If Romo's teammates don't provide considerably more help than they've given him the past two games, then they'll inevitably waste another.
Romo is 32. At this point in his career, every season is precious. It's as though each wasted season counts twice. Obviously, Romo will receive at least one more long-term deal from the Cowboys, but he's on the back end of his career.
During the past two games, the Cowboys have abandoned their quarterback.
Dropped passes. Dumb penalties. Missed blocks. Negative plays.
All of those errors have affected Romo's effectiveness. It's no coincidence he's had a passer rating of less than 80 in consecutive weeks for the first time since 2009 and just the third time in his career.
He's never had three in a row, but if Romo's teammates don't play better Monday night against the Chicago Bears, he'll have another mediocre performance.
Romo is among the best quarterbacks in the game -- not on the tier with Green Bay's Aaron Rodgers and New Orleans' Drew Brees, but on the next level -- but he isn't good enough to overcome the litany of mistakes and botched plays the Cowboys have made the past couple of weeks.
Just about everyone is culpable, from a star such as tight end Jason Witten, who has dropped five passes the past two games, to right tackle Doug Free, the offensive line's highest paid player, to free-agent guard Mackenzy Bernadeau, who was told by the coaching staff he must play better.
And, yes, Romo has made a few impulse throws, which is never good.
Still, how in the world was an offense with Romo, Witten, Miles Austin, Dez Bryant and DeMarco Murray tied for the fewest points in the NFL after three games? All you have to do is look at dumb mistake after dumb mistake after dumb mistake.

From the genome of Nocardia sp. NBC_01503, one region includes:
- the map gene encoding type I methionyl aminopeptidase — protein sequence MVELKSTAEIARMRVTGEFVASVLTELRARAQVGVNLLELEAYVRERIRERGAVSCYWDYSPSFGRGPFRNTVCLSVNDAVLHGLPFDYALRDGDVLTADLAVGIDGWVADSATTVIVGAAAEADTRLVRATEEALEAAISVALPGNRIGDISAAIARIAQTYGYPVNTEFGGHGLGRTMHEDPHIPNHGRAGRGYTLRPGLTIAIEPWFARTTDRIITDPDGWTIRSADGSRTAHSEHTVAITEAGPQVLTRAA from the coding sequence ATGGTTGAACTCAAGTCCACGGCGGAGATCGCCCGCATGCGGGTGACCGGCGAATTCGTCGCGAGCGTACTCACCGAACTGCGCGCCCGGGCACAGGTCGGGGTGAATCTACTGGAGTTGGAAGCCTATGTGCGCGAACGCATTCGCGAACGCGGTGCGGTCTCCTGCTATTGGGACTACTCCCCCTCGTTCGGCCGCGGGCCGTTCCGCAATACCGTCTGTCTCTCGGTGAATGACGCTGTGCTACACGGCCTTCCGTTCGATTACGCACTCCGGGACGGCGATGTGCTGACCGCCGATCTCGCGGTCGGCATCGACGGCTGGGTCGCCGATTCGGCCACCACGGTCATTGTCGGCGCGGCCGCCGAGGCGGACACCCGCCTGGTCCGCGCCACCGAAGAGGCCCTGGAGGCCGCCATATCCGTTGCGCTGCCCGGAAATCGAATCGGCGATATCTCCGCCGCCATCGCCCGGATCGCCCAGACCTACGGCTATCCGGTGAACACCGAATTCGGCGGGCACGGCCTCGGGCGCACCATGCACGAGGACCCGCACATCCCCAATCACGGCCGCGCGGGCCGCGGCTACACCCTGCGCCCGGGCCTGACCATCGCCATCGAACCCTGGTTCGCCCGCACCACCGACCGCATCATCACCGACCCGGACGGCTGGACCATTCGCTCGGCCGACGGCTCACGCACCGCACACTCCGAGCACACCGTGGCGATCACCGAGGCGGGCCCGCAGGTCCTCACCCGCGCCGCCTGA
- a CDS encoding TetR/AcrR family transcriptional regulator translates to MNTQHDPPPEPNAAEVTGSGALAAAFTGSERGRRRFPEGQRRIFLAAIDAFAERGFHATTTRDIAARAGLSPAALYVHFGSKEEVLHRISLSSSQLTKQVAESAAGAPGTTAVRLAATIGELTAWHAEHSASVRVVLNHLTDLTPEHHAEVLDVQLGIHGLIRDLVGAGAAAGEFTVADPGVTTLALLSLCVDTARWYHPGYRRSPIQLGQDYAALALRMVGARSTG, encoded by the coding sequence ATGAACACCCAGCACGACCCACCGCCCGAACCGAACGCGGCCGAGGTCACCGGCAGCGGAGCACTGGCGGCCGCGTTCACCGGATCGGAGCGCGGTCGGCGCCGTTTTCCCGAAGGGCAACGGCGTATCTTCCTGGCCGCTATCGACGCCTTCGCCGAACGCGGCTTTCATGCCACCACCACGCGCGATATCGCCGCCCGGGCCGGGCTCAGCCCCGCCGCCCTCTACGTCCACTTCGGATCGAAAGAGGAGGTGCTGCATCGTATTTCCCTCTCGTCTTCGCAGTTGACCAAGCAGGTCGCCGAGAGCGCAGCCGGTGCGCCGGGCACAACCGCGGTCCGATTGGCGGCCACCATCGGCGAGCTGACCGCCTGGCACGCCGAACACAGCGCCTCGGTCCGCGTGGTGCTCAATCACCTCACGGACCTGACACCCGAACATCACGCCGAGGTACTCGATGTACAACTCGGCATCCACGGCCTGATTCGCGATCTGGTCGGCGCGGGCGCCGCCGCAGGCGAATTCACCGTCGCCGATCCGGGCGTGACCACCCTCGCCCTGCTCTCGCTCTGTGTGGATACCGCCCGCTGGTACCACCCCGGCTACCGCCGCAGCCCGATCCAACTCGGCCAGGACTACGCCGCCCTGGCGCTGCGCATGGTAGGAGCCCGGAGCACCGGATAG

The Cowboys, ranked second in the NFL with 31 penalties entering Week 4, are tied with Seattle for the most offensive penalties in the league with 18. Dallas had 22 negative plays -- four sacks, seven penalties and 11 minus-yardage plays -- in its 16-10 win over Tampa Bay last week.
Guess we shouldn't be surprised Dallas ranks second in the NFL with 27 minus plays.
Too many poor plays on first down have resulted in too many long-yardage situations on second and third down. The Cowboys have converted just three of 18 third downs when they needed 10 yards or more.
In 24 of 32 drives this season, the Cowboys have had a sack, a minus play, a penalty or a turnover on the possession. Twelve possessions have included more than one of those drive-killing plays.
Those who don't know any better tend to blame the quarterback or the play selection or the offensive philosophy.
Bill Walsh couldn't consistently find a good play for third-and-10 or more. Neither could any other offensive guru in NFL history. Listen to sports-talk radio, and all the chatter is about Jason Garrett's commitment to the run.
As much as Garrett likes to throw the ball, even he knows running the ball just 36.1 percent of the time -- 27th in the NFL -- isn't conducive to winning football. But it's hard to keep running when it's ineffective and consistently leads to second-and-long.
Romo tells us all the Cowboys have to do is eliminate the little errors that are sabotaging their offense. Clearly, it's more difficult than it sounds.
The problem with the Cowboys' offense is that one guy isn't the problem. It's a different dude every play.
Garrett must get it fixed immediately.
Perhaps that requires simplifying the playbook or streamlining the conversation at the line of scrimmage, so his linemen can spend more time focusing on their assignments.
The personnel isn't changing until the offseason, so complaining about the interior offensive line is worthless. So is whining about Free, Witten or Felix Jones.
What would help is a few more turnovers from the defense, setting up the offense, which has started just four of 33 possessions, all against Tampa Bay, in the opponent's territory.
As would some help from the return men. Bryant's 44-yard return against Tampa Bay was the first punt return of more than 3 yards by the Cowboys, and Felix Jones ranks near the bottom of the league in kickoff returns.
The game is always about the quarterback, which will never change. But every quarterback needs help -- and Romo ain't getting enough.